Managing stakeholder expectations is a major challenge for those implementing environmental management systems (EMS). Increased demands for transparency are driving process-based management systems and the rise in public reporting of environmental data. Castle Cement, the UK arm of the HeidelbergCement Group, has met this challenge with the help of BSI Management Systems, demonstrating advanced environmental management and engaging with key stakeholders.
Castle Cement enjoys sales of more than three million tonnes in the UK per annum and its cement has been used from the Channel Tunnel rail link to the new Arsenal Football Club stadium.
The production process of cement can have a severe impact on the environment if not managed carefully. Key challenges include reducing CO2 emissions and increasing the use of alternative fuels derived from waste, while convincing stakeholders - government, owners, neighbours, employees, media, NGOs and regulators - of the benefits of these changes. In response, Castle wanted to improve consistency across sites, to ensure compliance with legislation and give senior management and regulatory bodies the confidence that environmental issues were being properly managed. This involved implementing effective, integrated process management and robust data reporting systems internally, and receiving third- party assurance from BSI and reporting externally to stakeholders.
The implementation of ISO 14001, the international environmental management system standard, gave Castle the framework to work within and helped identify compliance issues. As Iain Walpole, environment manager at Castle Cement, points out: 'BSI has helped identify weaknesses in our systems, which we have been able to improve on.'
This commitment to continual improvement is central to the success of Castle's environmental management. Specific issues, such as the management of greenhouse gas (GHG) emissions under the UK and EU emissions trading schemes elevated the requirement for a robust management system and data reporting processes.
BSI undertook workshops for the management team and completed a detailed verification of the reported baseline and annual GHG emissions data. However, Castle didn't stop there. The need for accountability went beyond regulatory compliance and activities were implemented to improve on the environmental impacts at the core of Castle's business strategy. Two key activities signalled Castle's intent towards best practice: the introduction of the most modern cement kiln in Europe and the production of their first audited sustainability report in 2003.
Castle Cement's kiln 4 at Padeswood Works in north Wales will increase Castle's production at the works from 500,000 to over 800,000 tonnes of cement per year, and the kiln operates to the highest levels of environmental control and performance.
Central to the greatly improved performance is the use of alternative fuels, in which Castle has been a pioneer. This will reduce the company's carbon dioxide emissions by 17.5 per cent per tonne of cement produced against 2004 performance.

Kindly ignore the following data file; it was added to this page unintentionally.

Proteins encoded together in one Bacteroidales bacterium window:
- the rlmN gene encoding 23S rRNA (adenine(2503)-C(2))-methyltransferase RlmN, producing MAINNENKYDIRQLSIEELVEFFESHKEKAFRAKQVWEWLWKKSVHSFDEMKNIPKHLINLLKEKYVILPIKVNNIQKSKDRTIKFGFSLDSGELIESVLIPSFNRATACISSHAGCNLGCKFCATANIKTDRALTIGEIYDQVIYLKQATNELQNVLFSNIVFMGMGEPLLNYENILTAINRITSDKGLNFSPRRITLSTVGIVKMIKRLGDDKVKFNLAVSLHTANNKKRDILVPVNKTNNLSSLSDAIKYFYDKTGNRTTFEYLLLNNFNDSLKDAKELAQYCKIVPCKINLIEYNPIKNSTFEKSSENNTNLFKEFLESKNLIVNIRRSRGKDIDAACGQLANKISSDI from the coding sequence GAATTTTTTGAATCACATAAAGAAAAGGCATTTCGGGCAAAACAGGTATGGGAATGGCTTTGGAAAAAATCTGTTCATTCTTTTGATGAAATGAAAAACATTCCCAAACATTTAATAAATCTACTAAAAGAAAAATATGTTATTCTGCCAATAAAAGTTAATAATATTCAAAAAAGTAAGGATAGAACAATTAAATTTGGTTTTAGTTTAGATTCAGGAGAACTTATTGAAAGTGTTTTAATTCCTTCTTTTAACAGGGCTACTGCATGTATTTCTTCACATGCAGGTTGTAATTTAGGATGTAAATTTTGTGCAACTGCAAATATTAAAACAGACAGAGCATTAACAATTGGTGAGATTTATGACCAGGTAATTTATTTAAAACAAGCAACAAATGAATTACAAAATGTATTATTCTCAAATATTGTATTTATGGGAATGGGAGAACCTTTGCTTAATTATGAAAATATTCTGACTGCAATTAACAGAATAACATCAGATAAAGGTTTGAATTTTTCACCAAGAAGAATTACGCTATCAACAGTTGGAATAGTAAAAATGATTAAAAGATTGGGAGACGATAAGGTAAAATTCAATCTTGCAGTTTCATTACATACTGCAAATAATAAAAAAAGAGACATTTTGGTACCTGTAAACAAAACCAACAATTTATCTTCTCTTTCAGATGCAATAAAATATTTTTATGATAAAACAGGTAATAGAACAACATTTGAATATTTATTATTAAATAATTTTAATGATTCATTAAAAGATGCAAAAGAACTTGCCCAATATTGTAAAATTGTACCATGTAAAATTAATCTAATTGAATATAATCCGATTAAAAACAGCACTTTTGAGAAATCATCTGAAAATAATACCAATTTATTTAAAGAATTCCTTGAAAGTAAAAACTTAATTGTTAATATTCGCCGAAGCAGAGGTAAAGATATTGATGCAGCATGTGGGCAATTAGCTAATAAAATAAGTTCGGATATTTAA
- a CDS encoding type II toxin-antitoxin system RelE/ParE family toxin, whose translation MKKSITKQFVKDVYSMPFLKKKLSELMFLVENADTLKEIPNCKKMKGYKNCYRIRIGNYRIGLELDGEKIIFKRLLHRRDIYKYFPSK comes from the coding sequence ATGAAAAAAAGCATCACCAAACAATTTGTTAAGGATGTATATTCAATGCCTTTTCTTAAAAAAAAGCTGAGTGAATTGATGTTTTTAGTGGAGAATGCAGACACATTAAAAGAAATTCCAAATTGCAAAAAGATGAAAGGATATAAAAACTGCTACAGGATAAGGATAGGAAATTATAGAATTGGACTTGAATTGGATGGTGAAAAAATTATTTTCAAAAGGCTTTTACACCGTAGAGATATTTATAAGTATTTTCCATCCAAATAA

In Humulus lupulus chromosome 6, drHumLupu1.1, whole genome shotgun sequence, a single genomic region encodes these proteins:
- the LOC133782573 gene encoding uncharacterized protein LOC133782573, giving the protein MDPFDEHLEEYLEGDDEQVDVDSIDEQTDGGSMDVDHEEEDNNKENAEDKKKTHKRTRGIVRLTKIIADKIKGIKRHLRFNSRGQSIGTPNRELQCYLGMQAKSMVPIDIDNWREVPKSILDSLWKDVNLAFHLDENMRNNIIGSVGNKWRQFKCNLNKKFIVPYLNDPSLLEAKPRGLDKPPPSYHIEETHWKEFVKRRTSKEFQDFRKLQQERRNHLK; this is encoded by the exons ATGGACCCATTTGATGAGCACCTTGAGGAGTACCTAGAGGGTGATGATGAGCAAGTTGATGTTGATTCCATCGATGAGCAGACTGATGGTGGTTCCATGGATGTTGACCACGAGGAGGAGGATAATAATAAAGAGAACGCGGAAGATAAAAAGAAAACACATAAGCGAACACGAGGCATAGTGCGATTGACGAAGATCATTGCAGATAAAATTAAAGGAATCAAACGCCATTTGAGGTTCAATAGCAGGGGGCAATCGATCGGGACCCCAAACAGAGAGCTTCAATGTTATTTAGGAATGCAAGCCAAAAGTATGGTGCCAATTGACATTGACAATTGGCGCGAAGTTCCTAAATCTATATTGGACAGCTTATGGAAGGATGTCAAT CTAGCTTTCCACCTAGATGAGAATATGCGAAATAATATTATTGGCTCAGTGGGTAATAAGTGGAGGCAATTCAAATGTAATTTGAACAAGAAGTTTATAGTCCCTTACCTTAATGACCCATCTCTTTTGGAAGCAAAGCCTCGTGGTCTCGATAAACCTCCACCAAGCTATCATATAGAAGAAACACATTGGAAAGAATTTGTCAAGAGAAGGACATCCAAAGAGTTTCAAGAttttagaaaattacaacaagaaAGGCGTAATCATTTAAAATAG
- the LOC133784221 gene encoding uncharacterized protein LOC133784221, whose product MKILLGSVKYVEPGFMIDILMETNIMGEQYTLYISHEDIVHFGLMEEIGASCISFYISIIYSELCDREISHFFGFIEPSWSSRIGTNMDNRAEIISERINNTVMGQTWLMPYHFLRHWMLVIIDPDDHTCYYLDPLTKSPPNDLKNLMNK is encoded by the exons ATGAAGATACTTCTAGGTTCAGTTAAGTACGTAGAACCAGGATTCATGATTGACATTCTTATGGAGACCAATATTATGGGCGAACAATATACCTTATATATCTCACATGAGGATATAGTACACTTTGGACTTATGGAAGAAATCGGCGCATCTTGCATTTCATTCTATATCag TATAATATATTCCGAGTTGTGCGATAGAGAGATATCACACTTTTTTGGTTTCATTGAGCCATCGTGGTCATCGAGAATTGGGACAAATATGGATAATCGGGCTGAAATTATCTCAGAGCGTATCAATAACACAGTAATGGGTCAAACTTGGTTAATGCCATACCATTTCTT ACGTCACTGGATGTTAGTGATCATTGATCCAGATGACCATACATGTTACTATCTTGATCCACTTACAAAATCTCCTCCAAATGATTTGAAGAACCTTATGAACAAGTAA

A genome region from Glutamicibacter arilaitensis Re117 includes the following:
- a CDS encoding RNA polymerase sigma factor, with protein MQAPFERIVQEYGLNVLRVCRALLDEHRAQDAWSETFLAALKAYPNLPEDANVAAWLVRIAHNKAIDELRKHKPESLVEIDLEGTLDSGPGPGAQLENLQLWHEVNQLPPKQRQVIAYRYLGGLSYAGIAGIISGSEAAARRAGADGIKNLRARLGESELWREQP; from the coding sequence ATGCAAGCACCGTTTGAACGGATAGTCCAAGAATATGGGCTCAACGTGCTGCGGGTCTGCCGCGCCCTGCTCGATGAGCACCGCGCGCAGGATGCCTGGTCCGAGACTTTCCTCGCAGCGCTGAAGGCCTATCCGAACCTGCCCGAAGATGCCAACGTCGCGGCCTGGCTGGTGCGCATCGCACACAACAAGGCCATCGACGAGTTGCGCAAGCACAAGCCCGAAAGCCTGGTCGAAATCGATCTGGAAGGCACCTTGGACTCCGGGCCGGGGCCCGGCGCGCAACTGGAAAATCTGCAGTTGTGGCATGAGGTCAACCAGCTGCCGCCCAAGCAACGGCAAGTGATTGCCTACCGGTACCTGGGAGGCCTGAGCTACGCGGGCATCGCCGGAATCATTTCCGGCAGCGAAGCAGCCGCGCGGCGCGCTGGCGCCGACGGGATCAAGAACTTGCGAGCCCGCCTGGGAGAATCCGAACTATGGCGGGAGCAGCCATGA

'Kiln 4 will lead to major improvements in the local environment,' says Peter Weller, managing director of Castle Cement. 'It will also help reduce the region's dependence on landfill sites while using waste for cleaner production and lower energy consumption.'
Along with the technical developments, in 2005 Castle produced their second sustainability report, also audited by BSI. Sustainability reporting gives Castle the opportunity to communicate with stakeholders on the key issues facing the company and the steps they have taken, and are taking, to address these issues. To ensure accuracy in this report, Castle had BSI audit monitoring, data collection, analysis and reporting mechanisms, all of which BSI found to be acceptable.
'BSI's verification has made us question our own approach to how we collect and use environmental data,' says Walpole. 'Now that we have more robust reporting systems, it is much easier and quicker to respond to stakeholders and assess the impact of potential changes, such as new hazardous waste regulations upon the company.' The report has also committed to some serious ongoing environmental targets, including:
- Reduction of specific net CO2 emissions by 20 per cent compared to the Castle baseline by the end of 2006.
- Increase use of alternative fuels to 70 per cent by the end of 2008.
- Reduce emissions of SO2 by 90 per cent by the end of 2006.
- Zero complaints from normal operations by the end of 2008.
An Integrated Management System (IMS) is already in place across the whole company. Both internal audits and BSI verification visits cover the two ISO management system standards, 9001 and 14001, and OHSAS 18001. Monitoring and reporting requirements under the EU ETS are also part of the IMS and Castle would like this verification work to be integrated into routine assessments.
'We need to continue to reduce our emissions and increase the level of personal responsibility for environmental impacts in day-to-day operations, rather than using a technological fix,' Walpole says.